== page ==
The US and Cyprus have entered a new level of relations in the field of energy, especially after the third licensing round with ExxonMobil signing an exploration and production sharing contract for block 10 of the island’s EEZ, Disy leader Averof Neophytou said
Neophytou was speaking at the 4th Washington Oil & Gas Forum 2018.
He said the fact that ExxonMobil expanded its international upstream footprint into the Eastern Mediterranean region for the first time underlined the strategic importance of its presence in Cyprus’ EEZ. The US giant is due to begin exploratory drilling in block 10 in the Autumn.
“The presence of industry heavy weights like ENI and TOTAL also underline the importance of the region. A potential that essentially opened with Noble and Delek,” Neophytou said.
The Disy leader said the Eastern Mediterranean energy potential opened up investment opportunities in the region, creating conditions for potential wider convergences.
“The energy resources can in their totality cover the regional energy needs. Moreover, the region’s potential to become a future gas supplier to both Europe and Asia, given its strategic location near the European market and the Suez Canal, is a valid one,” said Neophytou.
He said the Eastern Mediterranean was expected to attract even stronger interest from international oil and gas companies over the next decade. Developments were telling of the increased interest after Zohr particularly, he said
“Drillings have verified the geological model of a Zohr-like structure in Cyprus’ EEZ which strengthens the potential of the region. This allows us to be optimistic for the prospects of our hydrocarbon resources. A fact also highlighted by the results of the first licensing round of Lebanon,” he added.
“Importantly, the prospects that further economic cooperation in the region will bring, can be of paramount importance. It is a fact that energy resources around the world have either been a source of cooperation, economic growth and investment. Or a source of conflict, instability and uncertainty.”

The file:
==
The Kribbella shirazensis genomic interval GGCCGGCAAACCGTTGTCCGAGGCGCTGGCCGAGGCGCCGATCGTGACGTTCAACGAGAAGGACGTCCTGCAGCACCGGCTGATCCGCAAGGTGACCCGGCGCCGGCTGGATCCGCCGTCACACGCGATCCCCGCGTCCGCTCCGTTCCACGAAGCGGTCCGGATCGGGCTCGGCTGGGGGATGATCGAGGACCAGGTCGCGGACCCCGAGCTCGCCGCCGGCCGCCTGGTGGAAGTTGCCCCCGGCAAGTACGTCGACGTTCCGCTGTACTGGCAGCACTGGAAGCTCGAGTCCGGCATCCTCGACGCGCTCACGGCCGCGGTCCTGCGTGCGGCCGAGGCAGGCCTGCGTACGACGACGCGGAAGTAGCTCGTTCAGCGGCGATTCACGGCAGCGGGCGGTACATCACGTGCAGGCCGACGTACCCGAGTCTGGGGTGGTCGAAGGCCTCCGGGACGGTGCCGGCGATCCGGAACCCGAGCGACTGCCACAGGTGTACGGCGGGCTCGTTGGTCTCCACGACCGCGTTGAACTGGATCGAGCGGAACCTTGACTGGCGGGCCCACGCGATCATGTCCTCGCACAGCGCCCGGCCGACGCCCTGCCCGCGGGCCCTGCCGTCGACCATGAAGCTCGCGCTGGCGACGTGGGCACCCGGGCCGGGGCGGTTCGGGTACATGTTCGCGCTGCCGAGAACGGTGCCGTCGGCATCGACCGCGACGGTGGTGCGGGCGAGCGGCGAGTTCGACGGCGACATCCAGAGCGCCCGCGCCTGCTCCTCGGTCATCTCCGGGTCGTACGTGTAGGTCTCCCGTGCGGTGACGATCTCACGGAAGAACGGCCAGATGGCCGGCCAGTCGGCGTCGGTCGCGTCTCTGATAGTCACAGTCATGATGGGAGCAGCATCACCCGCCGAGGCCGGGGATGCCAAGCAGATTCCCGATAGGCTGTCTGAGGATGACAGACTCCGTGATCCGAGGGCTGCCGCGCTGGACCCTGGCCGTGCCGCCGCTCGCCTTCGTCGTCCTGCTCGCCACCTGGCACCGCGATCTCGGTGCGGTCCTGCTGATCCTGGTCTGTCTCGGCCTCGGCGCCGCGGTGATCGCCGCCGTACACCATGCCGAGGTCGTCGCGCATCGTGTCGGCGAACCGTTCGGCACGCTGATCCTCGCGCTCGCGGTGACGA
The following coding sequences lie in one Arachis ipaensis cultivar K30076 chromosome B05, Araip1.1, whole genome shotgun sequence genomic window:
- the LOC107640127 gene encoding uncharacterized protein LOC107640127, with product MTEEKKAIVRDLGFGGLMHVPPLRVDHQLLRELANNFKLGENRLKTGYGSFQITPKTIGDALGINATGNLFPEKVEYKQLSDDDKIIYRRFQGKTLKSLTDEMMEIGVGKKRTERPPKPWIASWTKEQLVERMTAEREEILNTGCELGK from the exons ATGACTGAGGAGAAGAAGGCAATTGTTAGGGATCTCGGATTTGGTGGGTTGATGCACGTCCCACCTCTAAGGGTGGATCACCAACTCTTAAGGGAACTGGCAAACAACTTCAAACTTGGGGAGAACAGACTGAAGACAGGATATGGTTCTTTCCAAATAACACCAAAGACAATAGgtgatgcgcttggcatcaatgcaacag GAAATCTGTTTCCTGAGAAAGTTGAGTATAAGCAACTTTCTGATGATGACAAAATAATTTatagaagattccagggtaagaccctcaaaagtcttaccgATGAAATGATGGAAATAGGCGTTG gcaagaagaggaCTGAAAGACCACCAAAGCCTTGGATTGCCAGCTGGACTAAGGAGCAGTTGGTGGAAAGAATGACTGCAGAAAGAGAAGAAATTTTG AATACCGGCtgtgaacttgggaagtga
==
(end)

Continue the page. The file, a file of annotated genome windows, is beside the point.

Neophytou said Cyprus was determined to use its natural gas deposits as a source of regional economic cooperation, development and integration. “In fact, the important gas resources can further enhance the relations of the United States and Cyprus and the region,” he said.
Exploitation and monetisation of the overall energy potential would require billion-dollar investments in energy infrastructure projects. Security and stability, he said were important factors to attracting and realising investments, especially in a troubled region like the Eastern Mediterranean.
“At the same time, regional geopolitical challenges are a fact. If you look at the map of the region the serious geostrategic challenges are very evident. These developments increase the need for a stability pillar in the region,” he added.
While Cyprus appears to be geographically a small pin on the map in the Eastern Mediterranean, and seemingly unimportant, it could play an important role in de-risking energy exploitation in the region and become a reliable and credible pillar of political, energy and economic cooperation.
Cyprus was the prudent location for critical infrastructure, Neophytou said.
“In my personal opinion, when a comprehensive settlement of the Cyprus problem is reached, I would not exclude the option of a pipeline for selling natural gas to Turkey at commercial terms. In a post-solution era, Cyprus relations with Turkey will change, opening opportunities for further cooperation,” he added.
“The European Union and the US have maintained a principled position of support to the sovereign rights of Cyprus to explore and exploit its natural resources,” he added.
Cyprus was continuing its energy programme as further natural gas discoveries would bring it closer to its strategic priority of building a liquefaction plant.
“Cyprus maintains excellent relations with all its neighbours, including Lebanon, Israel, Egypt, Jordan and Greece, with the exception of Turkey, and puts great effort in enriching cooperation in the region. Such links are strengthened by the high-level trilateral meetings held so far between Cyprus, Egypt and Greece, furthering economic cooperation and solidifying our three-way emerging political alliances,” he added. “The geopolitical changes around us are indeed a potential security catalyst. Challenges aside, the estimated economic benefits provide substantial incentives for regional cooperation in the field of energy that could be a win-win situation for all parties involved.”